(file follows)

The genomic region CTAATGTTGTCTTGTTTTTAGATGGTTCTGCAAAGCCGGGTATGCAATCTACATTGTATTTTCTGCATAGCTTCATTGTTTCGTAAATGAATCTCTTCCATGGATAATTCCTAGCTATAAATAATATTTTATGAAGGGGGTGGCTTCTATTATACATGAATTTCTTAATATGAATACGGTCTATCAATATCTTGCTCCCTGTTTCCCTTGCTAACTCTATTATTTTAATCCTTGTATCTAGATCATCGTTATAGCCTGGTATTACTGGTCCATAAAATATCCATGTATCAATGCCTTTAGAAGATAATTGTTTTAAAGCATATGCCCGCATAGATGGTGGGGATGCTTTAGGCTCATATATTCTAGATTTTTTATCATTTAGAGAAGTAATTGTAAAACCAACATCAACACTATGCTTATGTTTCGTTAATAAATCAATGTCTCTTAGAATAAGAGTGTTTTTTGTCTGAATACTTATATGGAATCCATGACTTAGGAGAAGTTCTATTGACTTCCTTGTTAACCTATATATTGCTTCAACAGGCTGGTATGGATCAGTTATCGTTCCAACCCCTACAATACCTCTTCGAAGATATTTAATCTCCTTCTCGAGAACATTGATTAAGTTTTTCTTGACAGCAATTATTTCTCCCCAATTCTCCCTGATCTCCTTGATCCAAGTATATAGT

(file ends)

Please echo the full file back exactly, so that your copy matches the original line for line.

The genomic region CTAATGTTGTCTTGTTTTTAGATGGTTCTGCAAAGCCGGGTATGCAATCTACATTGTATTTTCTGCATAGCTTCATTGTTTCGTAAATGAATCTCTTCCATGGATAATTCCTAGCTATAAATAATATTTTATGAAGGGGGTGGCTTCTATTATACATGAATTTCTTAATATGAATACGGTCTATCAATATCTTGCTCCCTGTTTCCCTTGCTAACTCTATTATTTTAATCCTTGTATCTAGATCATCGTTATAGCCTGGTATTACTGGTCCATAAAATATCCATGTATCAATGCCTTTAGAAGATAATTGTTTTAAAGCATATGCCCGCATAGATGGTGGGGATGCTTTAGGCTCATATATTCTAGATTTTTTATCATTTAGAGAAGTAATTGTAAAACCAACATCAACACTATGCTTATGTTTCGTTAATAAATCAATGTCTCTTAGAATAAGAGTGTTTTTTGTCTGAATACTTATATGGAATCCATGACTTAGGAGAAGTTCTATTGACTTCCTTGTTAACCTATATATTGCTTCAACAGGCTGGTATGGATCAGTTATCGTTCCAACCCCTACAATACCTCTTCGAAGATATTTAATCTCCTTCTCGAGAACATTGATTAAGTTTTTCTTGACAGCAATTATTTCTCCCCAATTCTCCCTGATCTCCTTGATCCAAGTATATAGT